Virtual attendance to events, meetings, family gathering & education are here to stay!
The live video music lesson has it’s advantages and it’s short falls. In some cases they work wonderfully. We have found that with the more experienced and/or older students, the video learning format works well. Particularly if technical issues around, the quality of the device used (hint not a phone) and Wi-Fi connectivity are sorted out.
You can certainly try but young new beginners do not do well unless there is a parent right there, not to teach , but to keep the child on track, ask questions and other things a parent would do at an in person lesson.
Either way you can choose to never have a video lesson, Choose only video lessons or do a mix changing as your needs change
Some situations where the Video Music Lesson Might Be Preferred
- Out of Town Families
- Any situation where there is a tight schedule
- Transport problems
- Inclement Weather
- At the cottage, on vacation or at a relative’s home.
- When the student is sick but not bed ridden
Those formats are fine for what they are but they were designed for talking. Particularly one person talking and all others listening. We found that all sorts of setting had to be made so that MUSIC could be heard beyond the first few notes. Meeting software gives everyone the same size screen.
The System We Use is Designed for Music Lessons Only
Our video lessons
- requires no software download
- Peer to peer web based interface (doesn’t need to bounce off a server somewhere)
- the music settings are built right in
- the student views the teacher full screen
- the teacher views the student the same way.
Getting the most out of your Video Music Lessons
We have souped up our internet connection at the school and supplied all our music teachers with Laptops but here is what you can do at home:
- Wired connections are best but that is only practical for portable instruments like guitar, ukulele, sax, etc.
- Refresh your browser (IE close it and reopen it). Particularly if you have had it open for a long while
- If using Wi-Fi, park the device as close to the router as possible
- The Bigger the device’s screen the better the lesson experience!
- Avoid using a phone!
- Desktops and Laptops are best but even a tablet is better than a phone.
- Move the tablet or laptop so the teacher can see the student and their hands (and feet in the case of drum students) and the student can still see the screen.
- With younger students and the more prone to distraction types, a parent really needs to be near by.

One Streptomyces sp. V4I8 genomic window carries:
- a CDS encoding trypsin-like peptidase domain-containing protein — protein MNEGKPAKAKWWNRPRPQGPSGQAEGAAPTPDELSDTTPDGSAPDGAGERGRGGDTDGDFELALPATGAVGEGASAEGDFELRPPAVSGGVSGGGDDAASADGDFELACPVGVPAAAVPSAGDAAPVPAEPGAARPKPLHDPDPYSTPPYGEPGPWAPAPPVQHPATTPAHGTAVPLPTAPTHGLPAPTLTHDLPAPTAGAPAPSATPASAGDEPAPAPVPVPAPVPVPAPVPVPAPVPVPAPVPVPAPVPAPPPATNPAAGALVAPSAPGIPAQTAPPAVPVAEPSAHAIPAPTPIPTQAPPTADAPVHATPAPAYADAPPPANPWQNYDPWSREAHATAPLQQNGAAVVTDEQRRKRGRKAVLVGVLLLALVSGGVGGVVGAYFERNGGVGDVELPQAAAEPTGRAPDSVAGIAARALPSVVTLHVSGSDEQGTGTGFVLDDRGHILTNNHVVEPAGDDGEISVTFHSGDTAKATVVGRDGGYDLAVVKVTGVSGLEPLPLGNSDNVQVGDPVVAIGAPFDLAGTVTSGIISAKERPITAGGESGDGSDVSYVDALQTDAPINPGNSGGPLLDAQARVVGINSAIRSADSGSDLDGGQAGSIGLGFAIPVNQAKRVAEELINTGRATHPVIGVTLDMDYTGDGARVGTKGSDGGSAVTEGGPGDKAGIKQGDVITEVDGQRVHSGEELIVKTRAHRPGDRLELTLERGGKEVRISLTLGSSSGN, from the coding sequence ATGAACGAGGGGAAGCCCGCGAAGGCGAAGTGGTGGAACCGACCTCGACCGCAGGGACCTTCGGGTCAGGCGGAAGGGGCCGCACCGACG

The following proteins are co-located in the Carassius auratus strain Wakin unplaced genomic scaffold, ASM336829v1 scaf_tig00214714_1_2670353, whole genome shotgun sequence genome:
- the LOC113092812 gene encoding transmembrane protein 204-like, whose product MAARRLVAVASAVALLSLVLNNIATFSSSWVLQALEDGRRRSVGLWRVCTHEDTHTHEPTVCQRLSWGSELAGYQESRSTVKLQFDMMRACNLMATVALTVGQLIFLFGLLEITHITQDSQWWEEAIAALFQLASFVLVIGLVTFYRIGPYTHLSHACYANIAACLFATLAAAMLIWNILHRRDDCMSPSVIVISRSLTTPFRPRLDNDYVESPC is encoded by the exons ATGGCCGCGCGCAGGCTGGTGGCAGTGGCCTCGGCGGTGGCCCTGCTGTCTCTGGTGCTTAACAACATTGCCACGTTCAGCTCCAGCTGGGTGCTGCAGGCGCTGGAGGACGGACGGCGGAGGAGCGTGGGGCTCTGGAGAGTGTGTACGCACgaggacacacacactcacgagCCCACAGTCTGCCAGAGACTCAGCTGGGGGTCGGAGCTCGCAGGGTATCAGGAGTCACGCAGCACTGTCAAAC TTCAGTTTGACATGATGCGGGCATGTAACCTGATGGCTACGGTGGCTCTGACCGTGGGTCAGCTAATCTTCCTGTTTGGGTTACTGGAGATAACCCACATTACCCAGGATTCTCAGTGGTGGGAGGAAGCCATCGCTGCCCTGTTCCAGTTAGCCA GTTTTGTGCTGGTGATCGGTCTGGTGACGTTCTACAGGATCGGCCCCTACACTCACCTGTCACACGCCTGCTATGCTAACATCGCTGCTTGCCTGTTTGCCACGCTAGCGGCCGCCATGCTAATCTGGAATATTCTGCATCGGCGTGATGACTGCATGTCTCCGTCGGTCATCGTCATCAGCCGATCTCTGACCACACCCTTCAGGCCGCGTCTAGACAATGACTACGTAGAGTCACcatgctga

- Use a dedicated room for the lesson. Some place where others won’t walk through or noise from an adjacent room will distract the student and/or clog the mic
- To combat lag, stutter and freezing, make sure that no other heavy Wi-Fi resource is hogging bandwidth. That means Netflix, YouTube, general streaming, etc.
- Where possible use plug in ear buds or headsets (the kind with the built in mic) this can combat a number of sound issues.
- In general, these lessons are, demonstration by the student, critique by the teacher, corrected playing by the student, demonstrating by the teacher etc.
Music is an Aural Experience
One hidden benefit of music lessons via internet video, is that it is great for the ears. Our ears are an obvious, but sometimes overlooked, learning sense.
Hearing the teacher play the piece or passage correctly, combined with watching the music, really reinforces the co-relationship between what we see, what we hear and what we play.
Differentiating between the weekly lesson and the daily practice.
Another upside, we are hoping for, is getting away some families and students away from confusing the lesson with the practicing. When I hear a parent or student refer their lesson as ‘practice’ (as in Johnny can’t make it to his music practice, see you next week) It may be a slip of the tongue in this sports oriented world, but it may also be indicative of thinking lesson time IS the practice. The lesson is the lesson and the homework is the practicing! Tips on practicing.
The number one difference and downside is the time lag (AKA latency). This prevents the teacher and student playing at the same time. This can vary but is always there.
Newer music students have a harder time with the video format. Whether new to music lessons or new to a particular instrument, we find those building block fundamentals get lost.
If you have difficulty with the video lessons but don’t want to come in full time, you can opt to come in once in a while or or every other week to balance the learning.
Hopefully these few tips can help us make the video lessons a decent replacement to real life lessons until real life is returns to us.
River Heights School of Music
2025 Corydon Ave. #202